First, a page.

What Do We Mean by Culture?
Before going any further, let us spend some time discussing what we mean by culture. When you began reading this chapter what did you think we meant by the word culture? Your answer probably had something to do with people from different countries or of different racial and ethnic backgrounds. You are right—to a point. Culture does include race, nationality, and ethnicity, but goes beyond those identity markers as well. The following are various aspects of our individual identity that we use to create membership with others to form shared cultural identity: race, ethnicity, nationality, gender, sexual orientation, and class. In addition to explaining the above identities, we will also discuss ethnocentrism, privilege, advantage, disadvantage, power, whiteness, co-culture and political correctness as these terms are relevant to understanding the interplay between communication and culture. When we talk about culture we are referring to belief systems, values, and behaviors that support a particular ideology or social arrangement. Culture guides language use, appropriate forms of dress, and views of the world. The concept is broad and encompasses many areas of our lives such as the role of the family, individual, educational systems, employment, and gender. Ethnocentrism
One of the first steps to communicating sensitively and productively about cultural identity is to be able to name and recognize one’s identity and the relative privilege that it affords. Similarly important, is a recognition that one’s cultural standpoint is not everyone’s standpoint. Our views of the world, what we consider right and wrong, normal or weird, are largely influenced by our cultural position or standpoint: the intersections of all aspects of our identity. One common mistake that people from all cultures are guilty of is ethnocentrism—placing one’s own culture and the corresponding beliefs, values, and behaviors in the center; in a position where it is seen as normal and right, and evaluating all other cultural systems against it. Ethnocentrism shows up in small and large ways: the WWII Nazi’s elevation of the Aryan race and the corresponding killing of Jews, Gypsies, gays and lesbians, and other non Aryan groups is one of the most horrific ethnocentric acts in history. However, ethnocentrism shows up in small and seemingly unconscious ways as well. If there is a world map hanging on the wall in your classroom look at it. Where is the United States? In the center, of course. When one of your authors was teaching in Beijing, China she noticed that the map in the classroom looked “different” compared to the map with which she was familiar. On closer examination she realized why: China was in the center and the United States was off to the side. Again, “of course,” the United States is not the “center of the world” to the Chinese. Ethnocentrism is likely to show up in Literature classes as well as each culture decides on the “great works” to be read and studied. More often than not these works represent the given culture (i.e., reading French authors in France and Korean authors in Korea). This ethnocentric bias has received some challenge in United States’ schools as teachers make efforts to create a multicultural classroom by incorporating books, short stories, and traditions from nondominant groups. In the field of geography there has been an ongoing debate about the use of a Mercater map versus a Peter’s Projection map. The arguments reveal cultural biases toward the Northern, industrialized nations. Political Correctness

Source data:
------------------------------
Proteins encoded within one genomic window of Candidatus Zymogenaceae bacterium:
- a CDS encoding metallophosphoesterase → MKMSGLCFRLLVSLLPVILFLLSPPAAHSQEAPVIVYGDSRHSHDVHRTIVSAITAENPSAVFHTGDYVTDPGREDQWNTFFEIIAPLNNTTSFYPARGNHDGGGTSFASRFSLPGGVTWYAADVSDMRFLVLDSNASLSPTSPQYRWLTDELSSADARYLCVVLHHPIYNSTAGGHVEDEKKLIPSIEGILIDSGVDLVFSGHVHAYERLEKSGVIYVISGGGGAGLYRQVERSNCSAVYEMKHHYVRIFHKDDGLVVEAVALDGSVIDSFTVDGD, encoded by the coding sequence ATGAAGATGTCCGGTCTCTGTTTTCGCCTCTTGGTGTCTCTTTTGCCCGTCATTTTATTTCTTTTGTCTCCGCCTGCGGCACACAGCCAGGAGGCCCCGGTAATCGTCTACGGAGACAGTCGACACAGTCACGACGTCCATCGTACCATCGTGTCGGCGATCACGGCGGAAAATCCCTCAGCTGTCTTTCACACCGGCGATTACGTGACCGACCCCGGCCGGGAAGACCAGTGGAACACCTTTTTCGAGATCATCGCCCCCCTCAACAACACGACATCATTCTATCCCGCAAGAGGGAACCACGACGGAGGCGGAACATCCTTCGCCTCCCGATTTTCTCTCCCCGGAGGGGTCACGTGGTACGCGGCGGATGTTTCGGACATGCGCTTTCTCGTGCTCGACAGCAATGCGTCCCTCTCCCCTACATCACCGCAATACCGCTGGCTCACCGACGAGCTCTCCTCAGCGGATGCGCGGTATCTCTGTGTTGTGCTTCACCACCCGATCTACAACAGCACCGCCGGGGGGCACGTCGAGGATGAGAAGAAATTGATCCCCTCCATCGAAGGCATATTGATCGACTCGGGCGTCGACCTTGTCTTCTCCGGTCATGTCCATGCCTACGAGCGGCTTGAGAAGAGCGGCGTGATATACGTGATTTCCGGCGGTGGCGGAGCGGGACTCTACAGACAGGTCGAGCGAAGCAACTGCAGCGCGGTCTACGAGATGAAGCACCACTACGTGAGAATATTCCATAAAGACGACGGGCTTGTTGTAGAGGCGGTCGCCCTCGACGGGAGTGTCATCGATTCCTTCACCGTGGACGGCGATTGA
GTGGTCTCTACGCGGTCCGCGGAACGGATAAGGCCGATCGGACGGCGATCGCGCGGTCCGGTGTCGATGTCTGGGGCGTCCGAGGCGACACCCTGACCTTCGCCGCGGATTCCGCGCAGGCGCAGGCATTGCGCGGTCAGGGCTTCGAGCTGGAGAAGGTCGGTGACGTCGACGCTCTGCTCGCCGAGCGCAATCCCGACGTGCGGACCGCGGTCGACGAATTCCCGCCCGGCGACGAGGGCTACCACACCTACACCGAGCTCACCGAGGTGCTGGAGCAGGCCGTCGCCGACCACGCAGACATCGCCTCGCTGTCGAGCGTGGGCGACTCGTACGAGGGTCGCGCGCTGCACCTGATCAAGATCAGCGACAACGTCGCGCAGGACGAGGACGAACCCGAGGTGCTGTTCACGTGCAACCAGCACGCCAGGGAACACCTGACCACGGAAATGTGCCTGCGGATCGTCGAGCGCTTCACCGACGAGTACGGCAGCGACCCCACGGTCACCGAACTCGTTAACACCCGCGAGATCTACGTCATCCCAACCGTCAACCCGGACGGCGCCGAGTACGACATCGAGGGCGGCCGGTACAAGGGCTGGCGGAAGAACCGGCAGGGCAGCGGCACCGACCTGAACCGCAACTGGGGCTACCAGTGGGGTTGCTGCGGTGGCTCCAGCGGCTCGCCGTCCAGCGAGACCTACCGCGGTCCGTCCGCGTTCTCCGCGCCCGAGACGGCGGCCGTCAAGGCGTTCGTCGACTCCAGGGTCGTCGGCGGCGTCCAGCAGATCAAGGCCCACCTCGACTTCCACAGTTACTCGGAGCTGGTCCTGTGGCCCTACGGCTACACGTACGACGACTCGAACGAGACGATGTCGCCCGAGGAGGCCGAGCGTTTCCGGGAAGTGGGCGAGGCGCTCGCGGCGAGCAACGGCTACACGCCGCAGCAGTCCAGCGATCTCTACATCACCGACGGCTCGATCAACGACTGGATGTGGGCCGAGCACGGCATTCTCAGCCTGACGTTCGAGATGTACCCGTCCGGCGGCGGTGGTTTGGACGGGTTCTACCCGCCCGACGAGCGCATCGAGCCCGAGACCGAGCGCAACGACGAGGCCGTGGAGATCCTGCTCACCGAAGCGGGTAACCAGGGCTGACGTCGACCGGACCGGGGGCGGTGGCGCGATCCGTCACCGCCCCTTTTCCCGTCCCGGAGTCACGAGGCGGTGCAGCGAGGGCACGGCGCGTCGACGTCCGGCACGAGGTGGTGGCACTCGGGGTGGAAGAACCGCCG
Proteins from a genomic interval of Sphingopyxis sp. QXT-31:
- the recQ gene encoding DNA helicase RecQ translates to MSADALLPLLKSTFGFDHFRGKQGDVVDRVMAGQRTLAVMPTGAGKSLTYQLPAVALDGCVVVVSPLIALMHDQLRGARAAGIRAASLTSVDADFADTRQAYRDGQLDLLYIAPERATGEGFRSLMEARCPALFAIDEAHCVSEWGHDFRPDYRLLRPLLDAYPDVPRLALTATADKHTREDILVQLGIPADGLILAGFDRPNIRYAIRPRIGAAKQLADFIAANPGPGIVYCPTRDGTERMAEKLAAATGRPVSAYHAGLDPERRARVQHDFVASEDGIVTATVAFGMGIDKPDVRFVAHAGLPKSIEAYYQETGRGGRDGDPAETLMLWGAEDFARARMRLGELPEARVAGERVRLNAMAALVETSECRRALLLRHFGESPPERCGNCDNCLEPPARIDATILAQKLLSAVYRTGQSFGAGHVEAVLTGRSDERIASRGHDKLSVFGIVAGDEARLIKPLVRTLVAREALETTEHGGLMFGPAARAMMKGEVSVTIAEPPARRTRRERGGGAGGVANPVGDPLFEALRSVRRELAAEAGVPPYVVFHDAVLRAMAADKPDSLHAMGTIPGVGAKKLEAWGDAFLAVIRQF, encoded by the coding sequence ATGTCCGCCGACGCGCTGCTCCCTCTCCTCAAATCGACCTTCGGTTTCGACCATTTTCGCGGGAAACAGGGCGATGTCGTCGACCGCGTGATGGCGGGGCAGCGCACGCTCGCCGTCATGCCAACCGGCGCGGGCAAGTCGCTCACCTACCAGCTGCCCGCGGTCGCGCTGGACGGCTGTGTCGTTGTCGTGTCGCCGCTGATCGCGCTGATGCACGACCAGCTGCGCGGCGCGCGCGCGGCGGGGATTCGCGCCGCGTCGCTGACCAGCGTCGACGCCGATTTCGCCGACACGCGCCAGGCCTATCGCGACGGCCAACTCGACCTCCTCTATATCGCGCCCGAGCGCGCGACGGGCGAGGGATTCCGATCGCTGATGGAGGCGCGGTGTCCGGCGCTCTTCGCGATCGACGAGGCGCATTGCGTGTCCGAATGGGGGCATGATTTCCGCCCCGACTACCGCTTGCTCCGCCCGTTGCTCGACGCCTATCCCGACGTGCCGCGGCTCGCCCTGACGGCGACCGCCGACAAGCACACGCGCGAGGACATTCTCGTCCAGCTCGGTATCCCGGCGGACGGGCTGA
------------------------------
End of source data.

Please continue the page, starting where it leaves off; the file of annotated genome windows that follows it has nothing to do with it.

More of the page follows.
Another claim or label that may be used to discount such difficult discussions is Political Correctness, or “PC” as it has been dubbed in the popular press. Opponents of multiculturalism and diversity studies try and dismiss such topics as “that’s just PC.” Luckily, some of the heated debate about PC have quieted in recent years but the history lingers. In short, political correctness refers to...
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